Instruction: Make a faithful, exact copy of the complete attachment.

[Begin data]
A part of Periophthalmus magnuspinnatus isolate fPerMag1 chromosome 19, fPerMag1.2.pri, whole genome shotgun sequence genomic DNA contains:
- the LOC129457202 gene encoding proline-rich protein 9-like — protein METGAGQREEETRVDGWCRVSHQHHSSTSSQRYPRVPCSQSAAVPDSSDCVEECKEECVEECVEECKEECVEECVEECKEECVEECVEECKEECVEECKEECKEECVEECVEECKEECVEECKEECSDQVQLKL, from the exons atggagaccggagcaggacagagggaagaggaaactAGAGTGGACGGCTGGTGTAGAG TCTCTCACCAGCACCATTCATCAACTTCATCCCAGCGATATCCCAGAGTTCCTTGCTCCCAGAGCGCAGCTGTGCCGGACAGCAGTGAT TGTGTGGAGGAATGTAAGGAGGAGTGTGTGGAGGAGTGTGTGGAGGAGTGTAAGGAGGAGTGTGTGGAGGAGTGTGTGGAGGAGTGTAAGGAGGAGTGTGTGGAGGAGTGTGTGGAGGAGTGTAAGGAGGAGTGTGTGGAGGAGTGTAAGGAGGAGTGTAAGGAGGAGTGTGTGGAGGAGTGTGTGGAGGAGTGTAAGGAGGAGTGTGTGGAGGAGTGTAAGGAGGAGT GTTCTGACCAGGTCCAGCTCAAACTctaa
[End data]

A part of Periophthalmus magnuspinnatus isolate fPerMag1 chromosome 19, fPerMag1.2.pri, whole genome shotgun sequence genomic DNA contains:
- the LOC129457202 gene encoding proline-rich protein 9-like — protein METGAGQREEETRVDGWCRVSHQHHSSTSSQRYPRVPCSQSAAVPDSSDCVEECKEECVEECVEECKEECVEECVEECKEECVEECVEECKEECVEECKEECKEECVEECVEECKEECVEECKEECSDQVQLKL, from the exons atggagaccggagcaggacagagggaagaggaaactAGAGTGGACGGCTGGTGTAGAG TCTCTCACCAGCACCATTCATCAACTTCATCCCAGCGATATCCCAGAGTTCCTTGCTCCCAGAGCGCAGCTGTGCCGGACAGCAGTGAT TGTGTGGAGGAATGTAAGGAGGAGTGTGTGGAGGAGTGTGTGGAGGAGTGTAAGGAGGAGTGTGTGGAGGAGTGTGTGGAGGAGTGTAAGGAGGAGTGTGTGGAGGAGTGTGTGGAGGAGTGTAAGGAGGAGTGTGTGGAGGAGTGTAAGGAGGAGTGTAAGGAGGAGTGTGTGGAGGAGTGTGTGGAGGAGTGTAAGGAGGAGTGTGTGGAGGAGTGTAAGGAGGAGT GTTCTGACCAGGTCCAGCTCAAACTctaa